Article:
Plasmonic Nanostructures: Optical Nanocircuits, Tunable Charge Transfer Plasmons, and Properties of Fano Resonant Nanoclusters
Doctor of Philosophy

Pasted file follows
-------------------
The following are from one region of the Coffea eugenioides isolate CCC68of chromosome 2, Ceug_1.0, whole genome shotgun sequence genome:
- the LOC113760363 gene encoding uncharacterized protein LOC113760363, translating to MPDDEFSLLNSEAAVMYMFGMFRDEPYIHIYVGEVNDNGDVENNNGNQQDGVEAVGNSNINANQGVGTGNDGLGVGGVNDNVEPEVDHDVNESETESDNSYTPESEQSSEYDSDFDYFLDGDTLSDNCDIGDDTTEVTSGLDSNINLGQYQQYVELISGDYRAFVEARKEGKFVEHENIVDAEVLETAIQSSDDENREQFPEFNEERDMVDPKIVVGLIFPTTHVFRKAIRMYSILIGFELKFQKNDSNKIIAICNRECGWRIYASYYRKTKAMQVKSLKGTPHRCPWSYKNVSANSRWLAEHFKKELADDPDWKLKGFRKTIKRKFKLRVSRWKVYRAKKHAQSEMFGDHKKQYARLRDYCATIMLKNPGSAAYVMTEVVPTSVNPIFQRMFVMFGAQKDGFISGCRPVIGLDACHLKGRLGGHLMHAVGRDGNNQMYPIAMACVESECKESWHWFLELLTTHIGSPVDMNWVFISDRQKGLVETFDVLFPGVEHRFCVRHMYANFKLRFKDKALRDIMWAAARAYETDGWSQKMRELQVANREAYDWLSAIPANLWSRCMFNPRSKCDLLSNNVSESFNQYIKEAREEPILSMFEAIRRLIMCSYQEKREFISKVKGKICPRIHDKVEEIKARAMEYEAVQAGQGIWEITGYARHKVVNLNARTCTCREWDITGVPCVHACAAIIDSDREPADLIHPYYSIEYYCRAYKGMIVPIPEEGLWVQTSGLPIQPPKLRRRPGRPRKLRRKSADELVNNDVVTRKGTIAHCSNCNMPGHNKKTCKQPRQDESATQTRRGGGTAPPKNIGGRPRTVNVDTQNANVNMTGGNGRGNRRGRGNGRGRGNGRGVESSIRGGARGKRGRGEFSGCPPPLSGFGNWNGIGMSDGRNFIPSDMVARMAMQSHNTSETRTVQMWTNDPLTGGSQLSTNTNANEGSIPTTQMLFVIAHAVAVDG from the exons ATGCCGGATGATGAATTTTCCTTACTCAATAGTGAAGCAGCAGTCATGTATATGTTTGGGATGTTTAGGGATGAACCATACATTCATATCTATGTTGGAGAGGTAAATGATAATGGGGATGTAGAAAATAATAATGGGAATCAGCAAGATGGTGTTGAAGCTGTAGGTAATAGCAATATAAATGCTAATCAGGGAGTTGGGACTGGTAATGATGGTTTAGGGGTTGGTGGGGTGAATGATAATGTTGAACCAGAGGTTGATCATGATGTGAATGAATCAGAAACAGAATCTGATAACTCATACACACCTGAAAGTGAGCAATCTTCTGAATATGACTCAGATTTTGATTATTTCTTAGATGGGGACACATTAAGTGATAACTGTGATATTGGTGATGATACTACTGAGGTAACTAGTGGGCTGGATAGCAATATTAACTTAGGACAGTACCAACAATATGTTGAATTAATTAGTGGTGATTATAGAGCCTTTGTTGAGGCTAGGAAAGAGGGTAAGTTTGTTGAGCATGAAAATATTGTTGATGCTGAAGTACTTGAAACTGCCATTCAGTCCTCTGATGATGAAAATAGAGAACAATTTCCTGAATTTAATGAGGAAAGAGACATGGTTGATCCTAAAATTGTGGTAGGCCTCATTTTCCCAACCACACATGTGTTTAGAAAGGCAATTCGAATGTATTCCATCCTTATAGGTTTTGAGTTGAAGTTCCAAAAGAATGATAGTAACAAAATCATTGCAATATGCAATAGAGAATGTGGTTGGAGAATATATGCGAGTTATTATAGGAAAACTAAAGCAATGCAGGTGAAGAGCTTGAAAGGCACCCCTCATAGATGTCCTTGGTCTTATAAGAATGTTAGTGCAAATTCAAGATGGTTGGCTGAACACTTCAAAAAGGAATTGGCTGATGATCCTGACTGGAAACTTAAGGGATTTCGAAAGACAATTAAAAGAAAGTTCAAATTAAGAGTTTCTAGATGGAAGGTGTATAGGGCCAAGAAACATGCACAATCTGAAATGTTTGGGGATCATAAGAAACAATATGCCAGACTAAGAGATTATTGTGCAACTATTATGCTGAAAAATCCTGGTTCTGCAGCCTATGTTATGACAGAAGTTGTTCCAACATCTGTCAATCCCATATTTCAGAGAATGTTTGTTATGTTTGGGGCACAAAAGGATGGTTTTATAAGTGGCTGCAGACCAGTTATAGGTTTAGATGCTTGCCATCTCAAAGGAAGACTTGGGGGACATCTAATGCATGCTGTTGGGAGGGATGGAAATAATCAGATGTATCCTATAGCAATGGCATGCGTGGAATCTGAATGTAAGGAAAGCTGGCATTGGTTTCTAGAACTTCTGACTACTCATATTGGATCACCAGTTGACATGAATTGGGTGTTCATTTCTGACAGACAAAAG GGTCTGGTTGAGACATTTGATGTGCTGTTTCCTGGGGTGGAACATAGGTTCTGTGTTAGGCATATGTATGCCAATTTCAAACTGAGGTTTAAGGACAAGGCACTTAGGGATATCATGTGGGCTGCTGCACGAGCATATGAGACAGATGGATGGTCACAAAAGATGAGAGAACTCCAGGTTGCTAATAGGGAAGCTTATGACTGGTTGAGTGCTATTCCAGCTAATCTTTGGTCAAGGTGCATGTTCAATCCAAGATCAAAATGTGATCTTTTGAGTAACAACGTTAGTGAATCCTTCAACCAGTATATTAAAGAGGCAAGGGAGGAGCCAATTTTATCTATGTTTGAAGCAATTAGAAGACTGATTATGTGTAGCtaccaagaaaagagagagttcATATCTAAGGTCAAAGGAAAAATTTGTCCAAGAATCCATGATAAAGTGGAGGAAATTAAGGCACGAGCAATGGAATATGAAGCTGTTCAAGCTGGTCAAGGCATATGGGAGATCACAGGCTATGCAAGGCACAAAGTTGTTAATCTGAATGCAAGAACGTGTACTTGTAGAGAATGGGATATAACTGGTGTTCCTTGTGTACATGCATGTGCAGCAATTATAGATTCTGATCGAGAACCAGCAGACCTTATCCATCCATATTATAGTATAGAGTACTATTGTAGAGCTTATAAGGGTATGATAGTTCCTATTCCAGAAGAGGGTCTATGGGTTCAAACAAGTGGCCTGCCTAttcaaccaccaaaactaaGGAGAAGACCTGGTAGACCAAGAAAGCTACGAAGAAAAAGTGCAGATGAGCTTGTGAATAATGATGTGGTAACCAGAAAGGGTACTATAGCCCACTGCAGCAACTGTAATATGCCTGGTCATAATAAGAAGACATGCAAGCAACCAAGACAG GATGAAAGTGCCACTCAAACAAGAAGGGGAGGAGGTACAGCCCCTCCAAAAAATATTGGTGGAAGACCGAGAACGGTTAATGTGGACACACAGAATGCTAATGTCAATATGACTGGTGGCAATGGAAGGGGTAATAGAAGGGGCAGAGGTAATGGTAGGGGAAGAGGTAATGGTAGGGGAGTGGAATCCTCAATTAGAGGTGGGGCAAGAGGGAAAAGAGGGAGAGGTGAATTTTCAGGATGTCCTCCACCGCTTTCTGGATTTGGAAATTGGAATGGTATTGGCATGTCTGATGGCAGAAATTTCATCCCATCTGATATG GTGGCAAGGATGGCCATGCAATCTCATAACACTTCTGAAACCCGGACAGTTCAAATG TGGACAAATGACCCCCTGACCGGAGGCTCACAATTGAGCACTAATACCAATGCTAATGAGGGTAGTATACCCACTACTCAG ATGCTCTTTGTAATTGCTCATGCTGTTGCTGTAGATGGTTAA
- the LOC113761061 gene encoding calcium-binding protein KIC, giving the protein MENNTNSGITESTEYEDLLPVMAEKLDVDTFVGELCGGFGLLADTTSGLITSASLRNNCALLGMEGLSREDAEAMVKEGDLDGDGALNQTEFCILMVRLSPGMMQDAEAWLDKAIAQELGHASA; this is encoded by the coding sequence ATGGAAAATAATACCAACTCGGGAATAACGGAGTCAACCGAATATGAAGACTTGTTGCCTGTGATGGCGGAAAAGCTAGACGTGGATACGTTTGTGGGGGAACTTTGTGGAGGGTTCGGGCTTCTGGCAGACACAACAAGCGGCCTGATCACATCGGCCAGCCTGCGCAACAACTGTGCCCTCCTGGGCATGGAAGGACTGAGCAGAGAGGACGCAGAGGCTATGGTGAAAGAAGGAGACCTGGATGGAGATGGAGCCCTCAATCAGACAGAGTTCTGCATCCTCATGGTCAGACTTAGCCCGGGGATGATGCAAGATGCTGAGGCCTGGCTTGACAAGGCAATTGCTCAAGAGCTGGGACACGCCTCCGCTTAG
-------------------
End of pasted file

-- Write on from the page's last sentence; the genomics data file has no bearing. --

Metallic Nanoparticles have attracted increasing interest due to their abilities to confine and manipulate light at the nanoscale via the excitation of surface plasmons, the collective oscillation of conduction band electrons. Surface plasmons can focus electromagnetic field into a subwavelength dimension and sense the change of the local dielectric environment, promising properties for surface enhanced spectroscopy and sensing applications. New interesting properties emerge, such as the Fano resonance, when clusters of nanoparticles are brought into close proximities. The reduced light scattering within the Fano resonance corresponds to the intense local fields around and within the clusters, a promising feature for the development of ultrasensitive chemical sensors. Cluster of nanoparticles also support a new plasmon resonance known as the charge transfer plasmon (CTP) when their junctions are made conductive. This thesis will focus on exploring new properties of complex plasmonic nanoclusters and applying them in applications of optical nanocircuits, frequency modulation, and surface enhanced Raman scattering. First, this thesis demonstrates the realization of 3D optical nanocircuits using plasmonic dimer antenna composed of two Au nanodisks separated by a gap. Individual antennas are loaded with media of specific geometries and dielectric properties, acting as optical nanocircuits that tune the resonance of the nanoantennas at visible wavelengths. Series and parallel combinations of nanocircuit elements (nanocapacitors, nanoinductors and nanoresistors) can be realized by appropriately loading specific arrangements of dielectric, semiconducting and metallic nanoparticles in the antenna gap. Second, this thesis investigates the CTP in nanowire-bridged dimer nanoantennas. The CTP arises at lower energies and depends sensitively on the junction conductance, offering a new route for achieving tunable plasmon resonances by modifying junction geometries or materials. Third, this thesis examines the complex near field properties of the Fano resonant plasmonic nanoclusters using the surface enhanced Raman scattering (SRES) both from molecules distributed randomly on the structure and from carbon nanoparticles deposited at specific locations within the structure. It is found that the largest SERS enhancement is achieved when the Fano resonance overlaps with the laser excitation wavelength and the specific stokes mode of the analyte. Finally, the plasmonic properties of the Fano nanoclusters are shown to be substantially modified by the addition of carbon nanoparticles. The placement of several carbon nanoparticles in junctions between multiple adjacent Au particles introduces a collective magnetic plasmon mode into the existing Fano dip, giving rise to an additional subradiant mode in the metallodielectric nanocluster.